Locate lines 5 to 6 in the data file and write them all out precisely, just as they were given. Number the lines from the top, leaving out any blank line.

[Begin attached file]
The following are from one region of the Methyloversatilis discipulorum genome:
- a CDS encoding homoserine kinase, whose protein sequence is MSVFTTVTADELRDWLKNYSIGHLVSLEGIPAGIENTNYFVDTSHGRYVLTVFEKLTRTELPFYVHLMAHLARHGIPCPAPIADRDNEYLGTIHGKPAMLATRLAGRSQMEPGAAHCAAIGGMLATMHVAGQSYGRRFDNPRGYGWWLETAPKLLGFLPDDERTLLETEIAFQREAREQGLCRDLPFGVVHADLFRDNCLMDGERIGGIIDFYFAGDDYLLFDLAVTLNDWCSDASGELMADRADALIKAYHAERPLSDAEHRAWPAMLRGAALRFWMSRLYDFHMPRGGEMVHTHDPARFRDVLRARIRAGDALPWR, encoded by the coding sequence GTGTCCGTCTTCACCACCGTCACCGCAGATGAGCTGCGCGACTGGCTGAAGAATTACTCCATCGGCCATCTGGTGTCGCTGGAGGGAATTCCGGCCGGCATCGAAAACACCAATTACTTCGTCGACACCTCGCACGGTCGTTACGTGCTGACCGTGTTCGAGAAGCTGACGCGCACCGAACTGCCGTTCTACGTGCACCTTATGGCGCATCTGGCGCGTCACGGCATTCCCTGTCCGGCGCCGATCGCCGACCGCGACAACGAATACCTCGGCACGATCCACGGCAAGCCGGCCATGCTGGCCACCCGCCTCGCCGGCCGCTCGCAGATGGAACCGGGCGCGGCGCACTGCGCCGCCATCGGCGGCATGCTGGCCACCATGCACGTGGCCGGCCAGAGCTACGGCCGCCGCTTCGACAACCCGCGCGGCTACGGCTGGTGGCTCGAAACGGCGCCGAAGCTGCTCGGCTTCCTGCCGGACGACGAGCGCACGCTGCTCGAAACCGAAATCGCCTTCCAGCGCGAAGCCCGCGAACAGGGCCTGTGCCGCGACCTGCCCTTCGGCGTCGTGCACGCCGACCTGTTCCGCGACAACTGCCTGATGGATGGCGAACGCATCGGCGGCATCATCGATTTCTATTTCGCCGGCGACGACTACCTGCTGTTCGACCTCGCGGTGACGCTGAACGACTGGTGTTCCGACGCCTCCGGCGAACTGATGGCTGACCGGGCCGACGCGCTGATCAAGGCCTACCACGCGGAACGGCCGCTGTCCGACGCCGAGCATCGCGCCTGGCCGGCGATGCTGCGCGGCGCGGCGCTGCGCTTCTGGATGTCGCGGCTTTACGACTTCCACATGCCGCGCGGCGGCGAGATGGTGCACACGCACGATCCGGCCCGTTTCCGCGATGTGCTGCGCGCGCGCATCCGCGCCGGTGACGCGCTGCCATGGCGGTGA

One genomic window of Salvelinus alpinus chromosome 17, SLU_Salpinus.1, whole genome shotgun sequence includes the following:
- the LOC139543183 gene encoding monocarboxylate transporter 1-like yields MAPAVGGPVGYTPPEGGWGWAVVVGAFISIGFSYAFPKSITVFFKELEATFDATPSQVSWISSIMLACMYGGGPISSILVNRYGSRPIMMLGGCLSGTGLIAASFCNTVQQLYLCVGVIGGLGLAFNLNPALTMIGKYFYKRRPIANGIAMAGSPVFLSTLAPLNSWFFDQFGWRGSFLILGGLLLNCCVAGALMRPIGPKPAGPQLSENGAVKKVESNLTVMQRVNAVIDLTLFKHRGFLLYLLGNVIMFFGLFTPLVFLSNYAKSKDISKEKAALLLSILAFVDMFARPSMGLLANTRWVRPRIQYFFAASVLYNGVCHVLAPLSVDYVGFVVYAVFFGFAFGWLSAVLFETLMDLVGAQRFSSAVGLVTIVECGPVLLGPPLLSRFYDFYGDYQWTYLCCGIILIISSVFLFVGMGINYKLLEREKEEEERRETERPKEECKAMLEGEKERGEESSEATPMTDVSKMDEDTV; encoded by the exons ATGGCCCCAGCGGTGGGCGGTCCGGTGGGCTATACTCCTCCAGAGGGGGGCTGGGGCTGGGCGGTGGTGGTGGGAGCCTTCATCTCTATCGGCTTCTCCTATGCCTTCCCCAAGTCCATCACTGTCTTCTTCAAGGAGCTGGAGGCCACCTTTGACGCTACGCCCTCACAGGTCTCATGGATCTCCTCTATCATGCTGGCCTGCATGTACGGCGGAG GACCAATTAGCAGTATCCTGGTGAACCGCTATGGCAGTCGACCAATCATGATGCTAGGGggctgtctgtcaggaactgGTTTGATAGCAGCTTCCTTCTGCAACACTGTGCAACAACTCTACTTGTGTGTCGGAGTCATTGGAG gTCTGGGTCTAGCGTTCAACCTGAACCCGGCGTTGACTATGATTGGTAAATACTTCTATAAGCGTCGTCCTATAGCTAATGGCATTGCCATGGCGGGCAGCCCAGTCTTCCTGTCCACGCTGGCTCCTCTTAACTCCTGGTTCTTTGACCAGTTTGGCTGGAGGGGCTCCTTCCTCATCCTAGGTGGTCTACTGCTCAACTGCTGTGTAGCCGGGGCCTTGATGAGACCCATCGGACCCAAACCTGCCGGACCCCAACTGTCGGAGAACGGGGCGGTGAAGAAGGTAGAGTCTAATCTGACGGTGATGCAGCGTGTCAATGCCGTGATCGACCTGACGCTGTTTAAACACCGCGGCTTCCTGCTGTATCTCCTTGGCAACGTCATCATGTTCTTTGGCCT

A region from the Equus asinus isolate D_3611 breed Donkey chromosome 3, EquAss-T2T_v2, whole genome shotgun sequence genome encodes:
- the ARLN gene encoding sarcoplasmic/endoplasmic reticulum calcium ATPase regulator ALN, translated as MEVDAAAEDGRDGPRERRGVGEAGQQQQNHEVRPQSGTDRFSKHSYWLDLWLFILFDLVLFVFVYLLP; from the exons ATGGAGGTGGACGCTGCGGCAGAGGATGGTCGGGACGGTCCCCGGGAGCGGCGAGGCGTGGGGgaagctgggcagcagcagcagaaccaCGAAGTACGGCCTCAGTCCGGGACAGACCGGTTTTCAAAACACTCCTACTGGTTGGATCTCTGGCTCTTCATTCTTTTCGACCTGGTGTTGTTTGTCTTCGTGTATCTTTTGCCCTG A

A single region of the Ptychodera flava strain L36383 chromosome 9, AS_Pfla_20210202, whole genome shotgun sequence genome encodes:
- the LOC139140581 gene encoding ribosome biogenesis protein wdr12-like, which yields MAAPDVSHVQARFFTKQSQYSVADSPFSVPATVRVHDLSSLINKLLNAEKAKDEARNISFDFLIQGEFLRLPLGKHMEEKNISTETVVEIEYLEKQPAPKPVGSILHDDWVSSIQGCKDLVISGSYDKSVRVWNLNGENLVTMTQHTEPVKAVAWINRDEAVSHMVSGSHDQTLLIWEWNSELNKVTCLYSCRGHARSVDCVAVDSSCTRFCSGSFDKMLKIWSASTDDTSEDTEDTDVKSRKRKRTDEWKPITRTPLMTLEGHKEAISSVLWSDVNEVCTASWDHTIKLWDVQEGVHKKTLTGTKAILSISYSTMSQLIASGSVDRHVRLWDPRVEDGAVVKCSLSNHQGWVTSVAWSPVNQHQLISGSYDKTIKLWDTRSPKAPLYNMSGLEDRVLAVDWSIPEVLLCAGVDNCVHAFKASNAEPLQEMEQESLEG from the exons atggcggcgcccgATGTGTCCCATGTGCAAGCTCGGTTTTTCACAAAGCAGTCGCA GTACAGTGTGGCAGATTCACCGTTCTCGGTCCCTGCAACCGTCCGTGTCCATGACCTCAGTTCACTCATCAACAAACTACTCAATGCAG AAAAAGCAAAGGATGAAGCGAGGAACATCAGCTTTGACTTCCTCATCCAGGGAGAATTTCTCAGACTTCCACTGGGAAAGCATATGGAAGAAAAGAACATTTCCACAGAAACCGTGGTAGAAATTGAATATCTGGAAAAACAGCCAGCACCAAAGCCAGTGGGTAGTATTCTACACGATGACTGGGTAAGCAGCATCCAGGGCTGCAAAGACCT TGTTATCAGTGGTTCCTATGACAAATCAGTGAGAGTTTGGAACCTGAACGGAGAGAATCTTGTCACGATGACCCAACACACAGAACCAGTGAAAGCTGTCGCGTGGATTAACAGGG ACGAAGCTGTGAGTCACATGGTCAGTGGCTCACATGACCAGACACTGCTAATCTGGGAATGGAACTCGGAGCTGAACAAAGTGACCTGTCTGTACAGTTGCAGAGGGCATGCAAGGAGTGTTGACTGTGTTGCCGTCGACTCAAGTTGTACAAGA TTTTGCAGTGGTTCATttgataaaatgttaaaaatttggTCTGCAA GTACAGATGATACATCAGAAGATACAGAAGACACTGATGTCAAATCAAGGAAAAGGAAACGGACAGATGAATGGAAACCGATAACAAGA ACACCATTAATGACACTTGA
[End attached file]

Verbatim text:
A region from the Equus asinus isolate D_3611 breed Donkey chromosome 3, EquAss-T2T_v2, whole genome shotgun sequence genome encodes:
- the ARLN gene encoding sarcoplasmic/endoplasmic reticulum calcium ATPase regulator ALN, translated as MEVDAAAEDGRDGPRERRGVGEAGQQQQNHEVRPQSGTDRFSKHSYWLDLWLFILFDLVLFVFVYLLP; from the exons ATGGAGGTGGACGCTGCGGCAGAGGATGGTCGGGACGGTCCCCGGGAGCGGCGAGGCGTGGGGgaagctgggcagcagcagcagaaccaCGAAGTACGGCCTCAGTCCGGGACAGACCGGTTTTCAAAACACTCCTACTGGTTGGATCTCTGGCTCTTCATTCTTTTCGACCTGGTGTTGTTTGTCTTCGTGTATCTTTTGCCCTG A